Moonlighting Makers—Call for Submissions PieceWork Spring 2024

Help us explore centuries of moonlighting makers whose skill with a needle could translate into much-needed additional income—often labored over while working another job.

Pat Olski Mar 24, 2023 - 3 min read

Moonlighting Makers—Call for Submissions PieceWork Spring 2024 Primary Image

Girls Weaving, about 1873–1883, Shinichi Suzuki. Photo courtesy of Getty’s Open Content Program

For many people now, needlework is a passion and a welcome pastime, but that was not always the case. Throughout time, needlework has been plied predominantly out of pure necessity—to create needed clothing, shelter, and eventually as a means to augment a household’s income.

Home Work (Woman at Sewing Machine), about 1910–1915. Lewis W. Hine. Photo courtesy of Getty’s Open Content Program

The world is full of people whose agile fingers wrought textiles while they were otherwise employed. From Shetland Island fishermen’s wives knitting on their way to market and Nepalese shepherds spinning wool in the fields to Indian weavers crafting fine silks on large looms while child-rearing, needlework has provided (an often portable) way to earn extra money. Who were these industrious folk, and what were they making?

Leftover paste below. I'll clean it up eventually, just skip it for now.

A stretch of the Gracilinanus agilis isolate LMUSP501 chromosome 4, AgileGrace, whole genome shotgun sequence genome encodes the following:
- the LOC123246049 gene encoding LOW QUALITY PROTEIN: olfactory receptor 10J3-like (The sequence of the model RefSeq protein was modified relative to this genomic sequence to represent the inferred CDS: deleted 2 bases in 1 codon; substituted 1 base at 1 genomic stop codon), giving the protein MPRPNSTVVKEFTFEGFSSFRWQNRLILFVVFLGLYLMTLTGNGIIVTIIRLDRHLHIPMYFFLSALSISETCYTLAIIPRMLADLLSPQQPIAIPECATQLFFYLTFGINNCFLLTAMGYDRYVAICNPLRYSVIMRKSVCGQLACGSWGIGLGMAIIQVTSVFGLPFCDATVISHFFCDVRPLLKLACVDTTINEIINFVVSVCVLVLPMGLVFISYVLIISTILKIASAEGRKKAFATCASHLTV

Russian pocket, 19th century, Gift of Miss Isabel Hapgood, 1911. Photo courtesy of the Metropolitan Museum of Art

We can’t wait to see your most intriguing proposals for articles and projects that tell the stories of hardworking stitchers: anything from an exploration of tools that could be used while on the move, books that explained how to supplement one’s income by crafting, or a craft tradition that arose as a way for multitasking makers.

Submissions due: April 17, 2023

We are looking for: 

  • Feature articles—Tell us more about the history of needlework—stories, profiles, and biographies.
  • Historical and historically inspired projects—instructions using bobbin lace, tatting, embroidery, knitting, crochet, or other needlework techniques, all made by hand. 
  • How-to articles—tell us how a historical needlework technique is done.
  • Web content—if you have an idea for a shorter piece, about 300 to 500 words, please submit your proposal to us. 

Have an idea that doesn’t fit our theme? Send that to us, too! We may be able to use it in an upcoming issue. 

Forms and information: 

Online Submissions Form PieceWork Spring 2024

PieceWork Contributor’s Guidelines

PieceWork Photo Guidelines

Questions? Contact us at [email protected]. 

Submissions due: April 17, 2023

We will notify you of our decision: May 2023

Articles and projects due: July 24, 2023

Do you want to be added to the PieceWork Call for Submissions email list? Sign up here.